Remembering what we were

Restoring logos on street signs would show our East York pride

East York
East York street signs continue to proudly display our identity — but could be due for an upgrade. Tina Adamopoulos/Toronto Observer

East York became part of an amalgamated Toronto in 1998. The East York pride can still be felt and lives on. 

But it’s about time we got a facelift. 

In 2000 city council voted to remove the tags of the former boroughs from street signs in order to unify as one Toronto.

The logos still appear on various street signs across East York — some faded but nonetheless still present.

That could change, though.

Toronto’s public works and infrastructure committee has debated returning the logos — and the identity — of East York. 

The installation of logos on street signs is an important step to recognize a community within the larger metropolis and I’m proud and hopeful that East York could be the first.

The discussion on the feasibility of the signs also included the former borough of Scarborough. But East Yorkers seem to be the ones raising their voices the loudest.

East York Councillor Janet Davis, who supports the move, has made her voice heard. She says there is a strong sense of pride in being from East York, even among youth who don’t remember amalgamation.

Street signs with East York logos are not an act of resistance. They are a reminder that despite amalgamation, East York is still a proud and strong entity.

But some see the signs as the start of a street war.

Councillor Stephen Holyday, of the former municipality of Etobicoke, tells the East York Observer he is concerned over the practicalities of physically putting up logos.

Holyday says that even though some borough logos still appear on street signs in Toronto, it could take decades to complete the task, possibly leading to residents to get upset over the wait.

“It’s a really neat idea to put a previous city’s logo on,” Holyday says, adding that heritage stickers could create a sticky situation.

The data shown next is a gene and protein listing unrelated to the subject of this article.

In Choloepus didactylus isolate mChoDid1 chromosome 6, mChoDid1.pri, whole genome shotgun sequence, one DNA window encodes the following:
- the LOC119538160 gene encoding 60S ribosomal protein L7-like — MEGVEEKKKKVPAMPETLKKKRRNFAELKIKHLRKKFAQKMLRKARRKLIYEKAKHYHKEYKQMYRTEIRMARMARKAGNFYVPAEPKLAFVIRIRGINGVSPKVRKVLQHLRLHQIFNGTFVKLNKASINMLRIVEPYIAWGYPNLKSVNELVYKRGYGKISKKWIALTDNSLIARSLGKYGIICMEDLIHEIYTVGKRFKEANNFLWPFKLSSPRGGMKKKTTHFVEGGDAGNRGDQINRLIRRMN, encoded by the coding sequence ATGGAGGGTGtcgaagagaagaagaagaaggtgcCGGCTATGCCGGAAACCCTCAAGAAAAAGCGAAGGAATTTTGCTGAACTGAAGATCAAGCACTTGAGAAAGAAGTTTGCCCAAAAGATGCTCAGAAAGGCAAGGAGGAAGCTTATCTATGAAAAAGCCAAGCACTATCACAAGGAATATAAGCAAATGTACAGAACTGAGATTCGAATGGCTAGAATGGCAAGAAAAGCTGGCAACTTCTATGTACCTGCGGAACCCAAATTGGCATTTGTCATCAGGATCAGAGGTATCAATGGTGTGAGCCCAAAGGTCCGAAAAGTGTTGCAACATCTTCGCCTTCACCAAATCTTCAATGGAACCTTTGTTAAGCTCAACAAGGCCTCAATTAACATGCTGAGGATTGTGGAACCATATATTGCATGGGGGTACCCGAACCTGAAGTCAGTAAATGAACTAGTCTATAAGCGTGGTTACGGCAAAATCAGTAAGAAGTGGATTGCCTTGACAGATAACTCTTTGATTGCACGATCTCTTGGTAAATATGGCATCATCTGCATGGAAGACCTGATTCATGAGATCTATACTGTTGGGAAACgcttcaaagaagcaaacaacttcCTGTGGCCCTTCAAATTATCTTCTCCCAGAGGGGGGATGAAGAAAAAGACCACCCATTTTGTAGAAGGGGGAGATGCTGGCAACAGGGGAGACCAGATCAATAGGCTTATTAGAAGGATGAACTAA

“Before the former municipalities, there were smaller boroughs and smaller villages. That’s another piece of history. It starts to get really complicated when you start talking about another layer of municipality.”

But what is wrong with a little reminder of what was? 

East York, once part of the former township of York, became a borough in 1967. My family owned a business in East York and I grew up surrounded by East Yorkers, East York stories and East York issues.  It’s where my grandparents immigrated to, started a life, and where my parents grew up. East York has what I haven’t experienced anywhere else in the city – sense of belonging and of community.

The notion that an amalgamated Toronto is somehow threatened by logos on street signs hints that some in Toronto are resistant to embracing history.

Toronto will continue to grow as an innovative and progressive city.

The proposed streets signs are a celebration of our history — an appreciation of what we once were, where Metropolitan Toronto is a mosaic that those signs represent.

For East York, what better way to recognize the past than by returning the name to places of prominence — on street signs — 50 years after the community became a borough.

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Posted: Sep 30 2017 1:38 pm
Filed under: News